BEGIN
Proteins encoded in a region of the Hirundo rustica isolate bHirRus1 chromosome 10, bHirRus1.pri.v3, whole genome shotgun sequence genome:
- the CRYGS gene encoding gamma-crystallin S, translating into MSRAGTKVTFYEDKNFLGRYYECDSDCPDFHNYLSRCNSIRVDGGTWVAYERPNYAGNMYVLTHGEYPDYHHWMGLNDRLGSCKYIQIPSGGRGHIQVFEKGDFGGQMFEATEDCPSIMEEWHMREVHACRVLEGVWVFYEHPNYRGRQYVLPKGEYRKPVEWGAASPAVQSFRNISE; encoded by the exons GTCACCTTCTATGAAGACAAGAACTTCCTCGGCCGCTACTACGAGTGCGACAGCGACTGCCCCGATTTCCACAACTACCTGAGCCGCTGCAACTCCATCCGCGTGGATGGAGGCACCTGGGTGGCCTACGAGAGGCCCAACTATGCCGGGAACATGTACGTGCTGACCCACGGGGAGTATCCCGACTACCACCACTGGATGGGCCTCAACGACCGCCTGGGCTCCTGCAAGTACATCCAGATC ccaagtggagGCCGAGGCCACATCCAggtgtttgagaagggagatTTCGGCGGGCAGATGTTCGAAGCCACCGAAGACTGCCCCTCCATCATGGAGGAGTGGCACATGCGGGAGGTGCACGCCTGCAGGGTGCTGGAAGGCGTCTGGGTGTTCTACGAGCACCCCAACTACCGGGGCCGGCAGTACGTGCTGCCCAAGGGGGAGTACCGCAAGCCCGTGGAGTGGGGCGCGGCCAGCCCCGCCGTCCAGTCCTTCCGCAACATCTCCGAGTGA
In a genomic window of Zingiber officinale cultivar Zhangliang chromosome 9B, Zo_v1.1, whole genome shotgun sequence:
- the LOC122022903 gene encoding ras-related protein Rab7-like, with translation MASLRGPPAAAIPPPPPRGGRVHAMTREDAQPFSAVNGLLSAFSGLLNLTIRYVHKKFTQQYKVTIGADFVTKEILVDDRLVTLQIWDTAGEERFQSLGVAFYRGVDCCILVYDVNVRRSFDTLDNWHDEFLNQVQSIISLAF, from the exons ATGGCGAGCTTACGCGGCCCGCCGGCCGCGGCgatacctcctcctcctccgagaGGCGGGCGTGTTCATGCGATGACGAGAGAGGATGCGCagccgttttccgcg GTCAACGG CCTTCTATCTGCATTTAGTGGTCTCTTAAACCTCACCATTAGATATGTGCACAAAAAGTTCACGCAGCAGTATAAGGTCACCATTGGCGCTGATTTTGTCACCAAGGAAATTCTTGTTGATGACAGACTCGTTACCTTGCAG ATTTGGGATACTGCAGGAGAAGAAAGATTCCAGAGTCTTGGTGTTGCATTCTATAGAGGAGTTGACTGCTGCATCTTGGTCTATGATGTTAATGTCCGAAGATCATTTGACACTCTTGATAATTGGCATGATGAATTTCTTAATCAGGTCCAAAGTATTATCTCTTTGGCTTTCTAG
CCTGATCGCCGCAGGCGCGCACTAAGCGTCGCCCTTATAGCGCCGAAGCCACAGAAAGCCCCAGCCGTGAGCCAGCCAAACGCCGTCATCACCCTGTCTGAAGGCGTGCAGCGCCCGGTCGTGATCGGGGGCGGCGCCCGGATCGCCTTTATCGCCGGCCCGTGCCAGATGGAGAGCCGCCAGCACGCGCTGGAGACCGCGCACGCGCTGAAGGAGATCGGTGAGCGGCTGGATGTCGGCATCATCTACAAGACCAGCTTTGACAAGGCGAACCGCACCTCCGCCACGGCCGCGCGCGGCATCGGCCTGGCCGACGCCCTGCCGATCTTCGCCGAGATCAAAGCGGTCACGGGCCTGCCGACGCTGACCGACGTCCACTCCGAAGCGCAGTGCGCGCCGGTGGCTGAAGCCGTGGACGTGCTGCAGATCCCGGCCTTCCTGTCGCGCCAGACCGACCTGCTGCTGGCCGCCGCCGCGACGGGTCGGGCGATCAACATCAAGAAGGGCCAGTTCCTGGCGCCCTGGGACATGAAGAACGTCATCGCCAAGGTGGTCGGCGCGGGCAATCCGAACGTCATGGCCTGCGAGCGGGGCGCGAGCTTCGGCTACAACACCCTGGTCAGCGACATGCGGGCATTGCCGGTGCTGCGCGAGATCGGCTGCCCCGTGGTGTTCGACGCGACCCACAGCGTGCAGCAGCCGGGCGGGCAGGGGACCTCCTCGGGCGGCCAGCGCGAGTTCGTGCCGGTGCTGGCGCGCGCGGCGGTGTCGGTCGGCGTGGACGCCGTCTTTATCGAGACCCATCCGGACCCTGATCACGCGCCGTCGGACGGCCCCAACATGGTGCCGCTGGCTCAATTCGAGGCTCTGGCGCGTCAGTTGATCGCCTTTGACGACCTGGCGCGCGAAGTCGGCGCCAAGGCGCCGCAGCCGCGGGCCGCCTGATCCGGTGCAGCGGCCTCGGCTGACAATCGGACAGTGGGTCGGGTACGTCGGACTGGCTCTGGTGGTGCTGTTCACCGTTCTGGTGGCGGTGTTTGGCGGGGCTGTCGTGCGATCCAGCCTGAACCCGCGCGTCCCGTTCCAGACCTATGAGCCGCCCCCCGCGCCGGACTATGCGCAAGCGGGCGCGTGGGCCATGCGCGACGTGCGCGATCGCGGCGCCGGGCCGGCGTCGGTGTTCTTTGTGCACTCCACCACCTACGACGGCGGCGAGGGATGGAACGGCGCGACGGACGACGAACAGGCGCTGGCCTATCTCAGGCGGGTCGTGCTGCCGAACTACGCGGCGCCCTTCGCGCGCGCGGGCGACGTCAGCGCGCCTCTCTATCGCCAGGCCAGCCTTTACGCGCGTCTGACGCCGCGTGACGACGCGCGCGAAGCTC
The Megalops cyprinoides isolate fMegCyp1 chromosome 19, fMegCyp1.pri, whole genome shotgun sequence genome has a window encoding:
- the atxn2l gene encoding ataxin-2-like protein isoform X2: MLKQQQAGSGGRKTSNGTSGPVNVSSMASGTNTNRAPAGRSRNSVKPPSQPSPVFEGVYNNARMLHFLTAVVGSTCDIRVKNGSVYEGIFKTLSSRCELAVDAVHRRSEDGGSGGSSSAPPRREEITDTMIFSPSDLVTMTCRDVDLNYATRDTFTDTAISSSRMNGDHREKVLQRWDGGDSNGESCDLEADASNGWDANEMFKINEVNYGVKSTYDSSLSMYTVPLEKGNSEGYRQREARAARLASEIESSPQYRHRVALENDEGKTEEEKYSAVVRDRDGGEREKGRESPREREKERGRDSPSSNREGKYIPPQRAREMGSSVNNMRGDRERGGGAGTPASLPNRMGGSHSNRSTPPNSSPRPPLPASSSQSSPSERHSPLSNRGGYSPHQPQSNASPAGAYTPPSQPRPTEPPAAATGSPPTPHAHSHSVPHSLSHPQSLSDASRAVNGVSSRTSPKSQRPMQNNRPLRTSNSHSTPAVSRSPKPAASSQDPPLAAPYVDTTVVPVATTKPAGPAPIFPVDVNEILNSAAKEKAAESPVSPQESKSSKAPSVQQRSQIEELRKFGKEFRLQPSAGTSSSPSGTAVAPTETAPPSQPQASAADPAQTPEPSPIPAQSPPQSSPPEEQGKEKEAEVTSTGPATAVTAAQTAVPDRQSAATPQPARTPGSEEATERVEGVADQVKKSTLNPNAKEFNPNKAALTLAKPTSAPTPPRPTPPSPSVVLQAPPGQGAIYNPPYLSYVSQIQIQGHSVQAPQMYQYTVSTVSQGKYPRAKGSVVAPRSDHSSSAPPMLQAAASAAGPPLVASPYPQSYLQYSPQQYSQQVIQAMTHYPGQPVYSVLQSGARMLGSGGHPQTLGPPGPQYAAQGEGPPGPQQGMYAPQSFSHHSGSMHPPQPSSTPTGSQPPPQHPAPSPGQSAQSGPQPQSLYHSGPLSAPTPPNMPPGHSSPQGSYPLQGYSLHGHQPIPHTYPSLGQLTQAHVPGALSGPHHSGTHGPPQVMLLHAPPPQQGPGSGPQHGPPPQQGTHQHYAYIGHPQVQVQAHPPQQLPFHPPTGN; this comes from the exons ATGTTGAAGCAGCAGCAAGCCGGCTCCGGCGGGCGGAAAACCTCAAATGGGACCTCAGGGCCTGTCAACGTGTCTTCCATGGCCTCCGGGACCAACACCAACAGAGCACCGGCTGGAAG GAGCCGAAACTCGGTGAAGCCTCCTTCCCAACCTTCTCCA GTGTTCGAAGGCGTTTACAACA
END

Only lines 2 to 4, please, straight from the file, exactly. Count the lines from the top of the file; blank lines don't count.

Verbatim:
- the CRYGS gene encoding gamma-crystallin S, translating into MSRAGTKVTFYEDKNFLGRYYECDSDCPDFHNYLSRCNSIRVDGGTWVAYERPNYAGNMYVLTHGEYPDYHHWMGLNDRLGSCKYIQIPSGGRGHIQVFEKGDFGGQMFEATEDCPSIMEEWHMREVHACRVLEGVWVFYEHPNYRGRQYVLPKGEYRKPVEWGAASPAVQSFRNISE; encoded by the exons GTCACCTTCTATGAAGACAAGAACTTCCTCGGCCGCTACTACGAGTGCGACAGCGACTGCCCCGATTTCCACAACTACCTGAGCCGCTGCAACTCCATCCGCGTGGATGGAGGCACCTGGGTGGCCTACGAGAGGCCCAACTATGCCGGGAACATGTACGTGCTGACCCACGGGGAGTATCCCGACTACCACCACTGGATGGGCCTCAACGACCGCCTGGGCTCCTGCAAGTACATCCAGATC ccaagtggagGCCGAGGCCACATCCAggtgtttgagaagggagatTTCGGCGGGCAGATGTTCGAAGCCACCGAAGACTGCCCCTCCATCATGGAGGAGTGGCACATGCGGGAGGTGCACGCCTGCAGGGTGCTGGAAGGCGTCTGGGTGTTCTACGAGCACCCCAACTACCGGGGCCGGCAGTACGTGCTGCCCAAGGGGGAGTACCGCAAGCCCGTGGAGTGGGGCGCGGCCAGCCCCGCCGTCCAGTCCTTCCGCAACATCTCCGAGTGA
In a genomic window of Zingiber officinale cultivar Zhangliang chromosome 9B, Zo_v1.1, whole genome shotgun sequence:
- the LOC122022903 gene encoding ras-related protein Rab7-like, with translation MASLRGPPAAAIPPPPPRGGRVHAMTREDAQPFSAVNGLLSAFSGLLNLTIRYVHKKFTQQYKVTIGADFVTKEILVDDRLVTLQIWDTAGEERFQSLGVAFYRGVDCCILVYDVNVRRSFDTLDNWHDEFLNQVQSIISLAF, from the exons ATGGCGAGCTTACGCGGCCCGCCGGCCGCGGCgatacctcctcctcctccgagaGGCGGGCGTGTTCATGCGATGACGAGAGAGGATGCGCagccgttttccgcg GTCAACGG CCTTCTATCTGCATTTAGTGGTCTCTTAAACCTCACCATTAGATATGTGCACAAAAAGTTCACGCAGCAGTATAAGGTCACCATTGGCGCTGATTTTGTCACCAAGGAAATTCTTGTTGATGACAGACTCGTTACCTTGCAG ATTTGGGATACTGCAGGAGAAGAAAGATTCCAGAGTCTTGGTGTTGCATTCTATAGAGGAGTTGACTGCTGCATCTTGGTCTATGATGTTAATGTCCGAAGATCATTTGACACTCTTGATAATTGGCATGATGAATTTCTTAATCAGGTCCAAAGTATTATCTCTTTGGCTTTCTAG